Big trouble: Jumbo with its keeper in around 1882
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The first celebrity elephant: Jumbo by John Sutherland

At London Zoo, Jumbo was assumed into the British imagination as a gentle giant.

Jumbo: the Unauthorised Biography of a Victorian Sensation
John Sutherland
Aurum Press, 304pp, £14.99

The bigger the animal, the bigger the problem. Like the whale, the elephant has suffered from our inability to fathom a creature so far in excess of our size, blessed with intelligence and yet so strangely adorned with bizarre features that it might have been put together by God as a kind of joke. In the past, it has operated as an emblem of a pre­lapsarian Eden, or as an engine of war, but in more modern times the elephant has been reimagined as an exotic article of display – as John Sutherland shows in his erudite, witty but ultimately challenging book.

In 1255, Henry III received an elephant from his brother-in-law Louis IX of France destined for the Tower of London menagerie, a heraldic assembly of leopards, lions and a single polar bear that was allowed to fish for its lunch in the Thames. Housed in an enclosure 40 feet long and 20 feet deep, the benighted beast was dead within three years, possibly as a result of a surfeit of red wine. Its time in the city is “commemorated on the swinging signboards of innumerable English pubs – most famously the Elephant and Castle . . . in south London”.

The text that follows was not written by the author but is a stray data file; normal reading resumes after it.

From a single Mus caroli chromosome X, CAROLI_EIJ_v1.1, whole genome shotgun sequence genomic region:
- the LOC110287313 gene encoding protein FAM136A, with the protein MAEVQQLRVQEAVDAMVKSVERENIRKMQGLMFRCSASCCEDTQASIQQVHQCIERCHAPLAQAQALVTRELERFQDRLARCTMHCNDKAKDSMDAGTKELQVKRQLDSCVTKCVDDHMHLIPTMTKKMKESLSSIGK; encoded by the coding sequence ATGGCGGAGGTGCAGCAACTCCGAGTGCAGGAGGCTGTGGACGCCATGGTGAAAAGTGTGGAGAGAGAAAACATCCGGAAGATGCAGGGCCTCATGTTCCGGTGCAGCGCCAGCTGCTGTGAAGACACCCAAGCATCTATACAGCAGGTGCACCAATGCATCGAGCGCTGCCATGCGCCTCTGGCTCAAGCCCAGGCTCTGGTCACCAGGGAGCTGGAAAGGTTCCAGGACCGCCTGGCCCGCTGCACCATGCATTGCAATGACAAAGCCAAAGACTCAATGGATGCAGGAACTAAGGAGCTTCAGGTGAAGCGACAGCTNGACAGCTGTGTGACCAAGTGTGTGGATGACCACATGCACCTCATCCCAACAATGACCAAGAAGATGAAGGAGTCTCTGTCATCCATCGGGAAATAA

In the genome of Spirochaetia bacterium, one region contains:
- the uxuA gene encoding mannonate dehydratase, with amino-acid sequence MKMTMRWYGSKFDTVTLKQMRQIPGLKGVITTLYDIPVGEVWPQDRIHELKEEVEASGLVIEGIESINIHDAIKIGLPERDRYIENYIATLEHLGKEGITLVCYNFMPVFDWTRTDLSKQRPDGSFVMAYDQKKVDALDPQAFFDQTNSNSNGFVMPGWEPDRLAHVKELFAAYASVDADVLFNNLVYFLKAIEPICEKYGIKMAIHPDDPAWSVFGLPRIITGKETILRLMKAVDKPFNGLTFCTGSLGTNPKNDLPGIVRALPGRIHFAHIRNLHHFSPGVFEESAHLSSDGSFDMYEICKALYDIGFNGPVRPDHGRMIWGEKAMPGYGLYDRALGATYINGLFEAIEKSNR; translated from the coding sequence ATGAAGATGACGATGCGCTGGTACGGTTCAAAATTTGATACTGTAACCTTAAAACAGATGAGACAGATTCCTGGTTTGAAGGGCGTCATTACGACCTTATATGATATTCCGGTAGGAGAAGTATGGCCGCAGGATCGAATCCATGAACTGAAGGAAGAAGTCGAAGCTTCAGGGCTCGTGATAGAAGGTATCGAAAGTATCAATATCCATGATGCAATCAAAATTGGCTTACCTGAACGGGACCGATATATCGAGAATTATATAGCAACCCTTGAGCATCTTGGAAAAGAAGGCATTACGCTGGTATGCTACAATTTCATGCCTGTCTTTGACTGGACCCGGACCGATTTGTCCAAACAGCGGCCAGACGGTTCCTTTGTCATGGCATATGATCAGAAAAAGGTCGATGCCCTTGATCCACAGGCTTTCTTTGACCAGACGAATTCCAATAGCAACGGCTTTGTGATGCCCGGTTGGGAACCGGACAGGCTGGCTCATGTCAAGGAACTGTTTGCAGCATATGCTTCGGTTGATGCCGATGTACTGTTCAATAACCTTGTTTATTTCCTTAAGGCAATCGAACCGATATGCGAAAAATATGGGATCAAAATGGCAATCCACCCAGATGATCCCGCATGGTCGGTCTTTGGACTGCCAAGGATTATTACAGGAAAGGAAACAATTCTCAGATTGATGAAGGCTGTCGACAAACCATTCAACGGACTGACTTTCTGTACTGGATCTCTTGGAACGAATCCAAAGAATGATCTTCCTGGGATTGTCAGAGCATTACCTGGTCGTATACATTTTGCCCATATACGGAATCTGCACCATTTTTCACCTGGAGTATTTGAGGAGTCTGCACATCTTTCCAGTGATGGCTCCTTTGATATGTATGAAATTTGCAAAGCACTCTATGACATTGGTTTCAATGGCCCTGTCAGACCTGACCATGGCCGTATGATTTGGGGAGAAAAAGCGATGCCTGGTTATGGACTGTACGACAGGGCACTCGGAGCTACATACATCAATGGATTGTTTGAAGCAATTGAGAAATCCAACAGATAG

Sutherland has to leap forward 500 years to find the true beginning of Britain’s love affair with the elephant. Chunee was an Indian elephant housed on the upper floor of the Exeter Exchange on the Strand in London, a place that resembled an animal-fixated Georgian department store. Every Sunday its star attraction was paraded through the city streets; its visitors included Byron, who remarked, as Chunee extended its trunk to take off the poet’s hat, that it “behaved so well, that I wish he was my butler”.

Yet after the animal killed one of its handlers by impaling him on its tusks “like toast on the toasting fork”, it was sentenced to death. What followed was an appallingly botched execution that required multiple stabbings with spears and a fusillade from soldiers stationed at nearby Somerset House. Chunee’s demise led to letters in the Times, protesting at the “cruel spectacle”, and the establishment of the Zoological Society of London. “Sometimes change needs 152 bullets,” Sutherland comments, wryly.

The original “Jumbo” arrived at London Zoo in 1865, by way of what is now Eritrea, as a traumatised orphan that had lost its mother so early that it had not learned to “be” an elephant. It was an animal born for the Victorian century. The elephant symbolised empire and colonialism, conquest and might. Even the name “Jumbo” – a mash-up of the Swahili jambo, or “hello”, and jumbe, “chief” – is emblematic: grandiloquent and pathetic at the same time. To Dickens, the elephant represented “melancholy madness” in Hard Times; there was an unspoken connection between the fate of the captive animals imported to the west and the fate of the helots of the Industrial Revolution.

At London Zoo, Jumbo was assumed into the British imagination as a gentle giant. Its keeper, Matthew Scott, profited from the penny buns that he sold to visitors and that he passed on to Jumbo only after checking for small items that the public thought it amusing to try to feed to the beast. When it died, hundreds of British coins and a policeman’s whistle were found in Jumbo’s guts.